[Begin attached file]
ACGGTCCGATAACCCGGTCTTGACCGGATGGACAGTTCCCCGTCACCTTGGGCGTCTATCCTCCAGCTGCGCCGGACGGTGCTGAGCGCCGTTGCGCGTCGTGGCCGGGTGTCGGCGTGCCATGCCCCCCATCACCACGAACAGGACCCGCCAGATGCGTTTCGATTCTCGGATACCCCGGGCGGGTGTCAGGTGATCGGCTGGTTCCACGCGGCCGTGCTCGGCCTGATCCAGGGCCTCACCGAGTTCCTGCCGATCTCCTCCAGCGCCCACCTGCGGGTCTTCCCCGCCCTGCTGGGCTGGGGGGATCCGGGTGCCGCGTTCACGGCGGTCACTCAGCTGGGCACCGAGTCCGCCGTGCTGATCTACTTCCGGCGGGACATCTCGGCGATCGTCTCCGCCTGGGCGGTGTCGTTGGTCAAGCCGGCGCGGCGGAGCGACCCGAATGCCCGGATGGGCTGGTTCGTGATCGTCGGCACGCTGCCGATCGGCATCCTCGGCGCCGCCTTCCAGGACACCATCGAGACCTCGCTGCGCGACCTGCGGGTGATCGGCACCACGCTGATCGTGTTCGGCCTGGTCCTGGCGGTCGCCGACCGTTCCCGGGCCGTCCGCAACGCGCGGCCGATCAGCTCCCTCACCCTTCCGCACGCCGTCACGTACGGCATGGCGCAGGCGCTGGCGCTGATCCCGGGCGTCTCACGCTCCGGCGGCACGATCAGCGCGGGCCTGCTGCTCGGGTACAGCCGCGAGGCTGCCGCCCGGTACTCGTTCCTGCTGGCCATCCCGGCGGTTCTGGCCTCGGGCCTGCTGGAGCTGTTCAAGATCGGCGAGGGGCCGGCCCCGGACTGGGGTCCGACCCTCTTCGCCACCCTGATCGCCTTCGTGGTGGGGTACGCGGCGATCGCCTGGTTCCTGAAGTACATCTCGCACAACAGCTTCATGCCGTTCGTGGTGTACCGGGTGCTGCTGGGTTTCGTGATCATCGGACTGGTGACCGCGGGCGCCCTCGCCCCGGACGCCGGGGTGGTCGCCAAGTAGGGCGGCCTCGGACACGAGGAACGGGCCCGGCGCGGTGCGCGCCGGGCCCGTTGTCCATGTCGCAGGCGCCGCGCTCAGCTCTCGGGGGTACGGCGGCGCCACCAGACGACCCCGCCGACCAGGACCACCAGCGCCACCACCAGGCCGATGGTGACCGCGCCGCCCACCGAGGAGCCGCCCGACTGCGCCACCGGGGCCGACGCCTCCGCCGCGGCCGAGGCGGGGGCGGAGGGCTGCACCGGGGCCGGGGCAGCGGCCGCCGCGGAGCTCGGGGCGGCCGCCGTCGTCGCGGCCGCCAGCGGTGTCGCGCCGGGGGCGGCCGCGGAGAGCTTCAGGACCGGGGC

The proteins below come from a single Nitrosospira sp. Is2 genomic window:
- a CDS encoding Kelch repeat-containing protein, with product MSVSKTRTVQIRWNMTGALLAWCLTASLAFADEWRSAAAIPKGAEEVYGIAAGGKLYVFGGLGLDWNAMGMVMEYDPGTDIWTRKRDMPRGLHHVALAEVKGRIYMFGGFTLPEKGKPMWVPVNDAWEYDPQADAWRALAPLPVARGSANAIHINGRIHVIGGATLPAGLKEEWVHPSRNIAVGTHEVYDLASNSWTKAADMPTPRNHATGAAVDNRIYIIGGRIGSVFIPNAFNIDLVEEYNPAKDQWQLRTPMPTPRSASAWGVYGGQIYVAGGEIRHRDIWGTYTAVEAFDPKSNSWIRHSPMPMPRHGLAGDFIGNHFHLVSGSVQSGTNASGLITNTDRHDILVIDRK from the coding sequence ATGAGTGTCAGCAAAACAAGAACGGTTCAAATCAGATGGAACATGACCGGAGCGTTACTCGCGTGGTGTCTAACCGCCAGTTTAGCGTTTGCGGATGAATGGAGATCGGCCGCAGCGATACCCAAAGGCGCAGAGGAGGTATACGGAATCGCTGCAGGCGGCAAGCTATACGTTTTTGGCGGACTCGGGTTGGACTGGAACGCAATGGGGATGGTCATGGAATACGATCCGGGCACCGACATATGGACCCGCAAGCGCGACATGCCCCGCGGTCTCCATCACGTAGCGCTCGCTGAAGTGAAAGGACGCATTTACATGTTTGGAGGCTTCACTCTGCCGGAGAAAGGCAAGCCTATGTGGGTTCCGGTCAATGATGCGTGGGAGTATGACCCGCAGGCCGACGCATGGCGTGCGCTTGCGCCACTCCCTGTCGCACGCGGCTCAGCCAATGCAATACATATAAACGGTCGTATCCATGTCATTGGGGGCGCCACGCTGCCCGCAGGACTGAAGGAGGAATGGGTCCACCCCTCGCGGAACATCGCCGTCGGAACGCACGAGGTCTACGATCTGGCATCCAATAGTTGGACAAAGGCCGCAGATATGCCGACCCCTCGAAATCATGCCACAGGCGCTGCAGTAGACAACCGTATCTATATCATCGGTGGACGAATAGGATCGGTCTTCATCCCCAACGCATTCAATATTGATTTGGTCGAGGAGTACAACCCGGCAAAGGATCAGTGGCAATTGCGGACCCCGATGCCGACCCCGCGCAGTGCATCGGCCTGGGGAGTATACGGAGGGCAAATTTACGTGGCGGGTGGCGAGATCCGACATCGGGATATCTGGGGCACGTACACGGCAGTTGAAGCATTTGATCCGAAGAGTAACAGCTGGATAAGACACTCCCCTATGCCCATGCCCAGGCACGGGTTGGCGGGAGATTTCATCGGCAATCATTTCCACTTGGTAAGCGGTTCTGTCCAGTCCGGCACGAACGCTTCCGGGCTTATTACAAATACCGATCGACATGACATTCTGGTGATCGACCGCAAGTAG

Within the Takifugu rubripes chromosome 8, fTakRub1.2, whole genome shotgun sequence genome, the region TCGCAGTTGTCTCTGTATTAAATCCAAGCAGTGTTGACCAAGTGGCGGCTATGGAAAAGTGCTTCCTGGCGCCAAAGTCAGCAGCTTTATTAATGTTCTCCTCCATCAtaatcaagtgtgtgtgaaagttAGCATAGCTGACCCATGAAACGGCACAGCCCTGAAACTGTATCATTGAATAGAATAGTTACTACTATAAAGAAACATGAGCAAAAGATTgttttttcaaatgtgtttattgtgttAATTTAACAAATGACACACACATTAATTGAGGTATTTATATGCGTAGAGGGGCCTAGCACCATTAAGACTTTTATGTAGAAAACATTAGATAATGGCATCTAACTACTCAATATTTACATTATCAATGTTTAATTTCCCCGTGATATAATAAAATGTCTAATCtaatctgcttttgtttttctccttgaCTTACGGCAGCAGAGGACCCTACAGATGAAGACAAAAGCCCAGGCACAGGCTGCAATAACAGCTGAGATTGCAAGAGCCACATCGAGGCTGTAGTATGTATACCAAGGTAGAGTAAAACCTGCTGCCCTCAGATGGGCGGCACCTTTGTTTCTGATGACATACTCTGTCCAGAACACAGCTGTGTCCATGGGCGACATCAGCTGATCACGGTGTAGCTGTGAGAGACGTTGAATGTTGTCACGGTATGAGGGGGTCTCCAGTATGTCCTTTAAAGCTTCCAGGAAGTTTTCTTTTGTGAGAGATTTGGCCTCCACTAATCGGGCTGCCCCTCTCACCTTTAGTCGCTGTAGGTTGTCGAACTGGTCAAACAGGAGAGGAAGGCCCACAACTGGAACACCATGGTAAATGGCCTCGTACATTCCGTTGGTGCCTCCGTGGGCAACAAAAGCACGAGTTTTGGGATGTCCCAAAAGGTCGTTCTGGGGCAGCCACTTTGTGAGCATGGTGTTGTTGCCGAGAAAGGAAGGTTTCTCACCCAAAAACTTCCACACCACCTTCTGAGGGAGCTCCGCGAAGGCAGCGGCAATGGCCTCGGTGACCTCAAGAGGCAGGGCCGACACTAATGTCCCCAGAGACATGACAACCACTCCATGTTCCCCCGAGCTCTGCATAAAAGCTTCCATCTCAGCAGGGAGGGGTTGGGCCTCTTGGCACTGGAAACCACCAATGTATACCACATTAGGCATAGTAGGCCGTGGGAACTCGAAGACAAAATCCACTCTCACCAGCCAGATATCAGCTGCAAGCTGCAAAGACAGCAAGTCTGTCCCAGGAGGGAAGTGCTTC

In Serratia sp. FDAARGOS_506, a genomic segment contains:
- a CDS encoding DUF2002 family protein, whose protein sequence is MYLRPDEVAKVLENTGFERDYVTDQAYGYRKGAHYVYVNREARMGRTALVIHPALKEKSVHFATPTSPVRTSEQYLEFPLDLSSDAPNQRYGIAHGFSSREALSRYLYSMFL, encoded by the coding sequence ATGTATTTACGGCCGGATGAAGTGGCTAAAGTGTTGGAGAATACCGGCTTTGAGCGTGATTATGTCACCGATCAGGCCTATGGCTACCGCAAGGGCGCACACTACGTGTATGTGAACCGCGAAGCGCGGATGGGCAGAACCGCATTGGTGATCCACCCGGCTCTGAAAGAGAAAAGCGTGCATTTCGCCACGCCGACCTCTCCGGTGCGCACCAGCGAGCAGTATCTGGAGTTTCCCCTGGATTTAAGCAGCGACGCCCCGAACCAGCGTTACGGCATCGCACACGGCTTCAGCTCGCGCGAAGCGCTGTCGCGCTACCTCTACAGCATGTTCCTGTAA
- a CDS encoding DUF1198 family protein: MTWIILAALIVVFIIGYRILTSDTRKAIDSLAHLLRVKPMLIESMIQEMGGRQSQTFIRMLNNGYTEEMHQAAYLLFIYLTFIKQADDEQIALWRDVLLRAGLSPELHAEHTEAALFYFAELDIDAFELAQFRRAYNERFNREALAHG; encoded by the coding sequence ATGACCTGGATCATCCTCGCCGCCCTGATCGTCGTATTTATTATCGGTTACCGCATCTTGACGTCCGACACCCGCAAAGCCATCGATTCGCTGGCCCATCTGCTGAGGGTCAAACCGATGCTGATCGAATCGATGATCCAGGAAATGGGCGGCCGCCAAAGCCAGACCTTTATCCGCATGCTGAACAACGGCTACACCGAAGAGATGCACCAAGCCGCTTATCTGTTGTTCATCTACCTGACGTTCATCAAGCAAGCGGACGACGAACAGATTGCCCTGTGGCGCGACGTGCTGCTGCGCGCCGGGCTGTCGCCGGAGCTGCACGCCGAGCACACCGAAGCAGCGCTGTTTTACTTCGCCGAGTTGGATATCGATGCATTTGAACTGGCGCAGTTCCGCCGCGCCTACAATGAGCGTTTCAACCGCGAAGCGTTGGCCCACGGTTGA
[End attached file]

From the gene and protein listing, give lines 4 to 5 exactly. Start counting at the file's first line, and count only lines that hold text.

Within the Takifugu rubripes chromosome 8, fTakRub1.2, whole genome shotgun sequence genome, the region TCGCAGTTGTCTCTGTATTAAATCCAAGCAGTGTTGACCAAGTGGCGGCTATGGAAAAGTGCTTCCTGGCGCCAAAGTCAGCAGCTTTATTAATGTTCTCCTCCATCAtaatcaagtgtgtgtgaaagttAGCATAGCTGACCCATGAAACGGCACAGCCCTGAAACTGTATCATTGAATAGAATAGTTACTACTATAAAGAAACATGAGCAAAAGATTgttttttcaaatgtgtttattgtgttAATTTAACAAATGACACACACATTAATTGAGGTATTTATATGCGTAGAGGGGCCTAGCACCATTAAGACTTTTATGTAGAAAACATTAGATAATGGCATCTAACTACTCAATATTTACATTATCAATGTTTAATTTCCCCGTGATATAATAAAATGTCTAATCtaatctgcttttgtttttctccttgaCTTACGGCAGCAGAGGACCCTACAGATGAAGACAAAAGCCCAGGCACAGGCTGCAATAACAGCTGAGATTGCAAGAGCCACATCGAGGCTGTAGTATGTATACCAAGGTAGAGTAAAACCTGCTGCCCTCAGATGGGCGGCACCTTTGTTTCTGATGACATACTCTGTCCAGAACACAGCTGTGTCCATGGGCGACATCAGCTGATCACGGTGTAGCTGTGAGAGACGTTGAATGTTGTCACGGTATGAGGGGGTCTCCAGTATGTCCTTTAAAGCTTCCAGGAAGTTTTCTTTTGTGAGAGATTTGGCCTCCACTAATCGGGCTGCCCCTCTCACCTTTAGTCGCTGTAGGTTGTCGAACTGGTCAAACAGGAGAGGAAGGCCCACAACTGGAACACCATGGTAAATGGCCTCGTACATTCCGTTGGTGCCTCCGTGGGCAACAAAAGCACGAGTTTTGGGATGTCCCAAAAGGTCGTTCTGGGGCAGCCACTTTGTGAGCATGGTGTTGTTGCCGAGAAAGGAAGGTTTCTCACCCAAAAACTTCCACACCACCTTCTGAGGGAGCTCCGCGAAGGCAGCGGCAATGGCCTCGGTGACCTCAAGAGGCAGGGCCGACACTAATGTCCCCAGAGACATGACAACCACTCCATGTTCCCCCGAGCTCTGCATAAAAGCTTCCATCTCAGCAGGGAGGGGTTGGGCCTCTTGGCACTGGAAACCACCAATGTATACCACATTAGGCATAGTAGGCCGTGGGAACTCGAAGACAAAATCCACTCTCACCAGCCAGATATCAGCTGCAAGCTGCAAAGACAGCAAGTCTGTCCCAGGAGGGAAGTGCTTC

In Serratia sp. FDAARGOS_506, a genomic segment contains: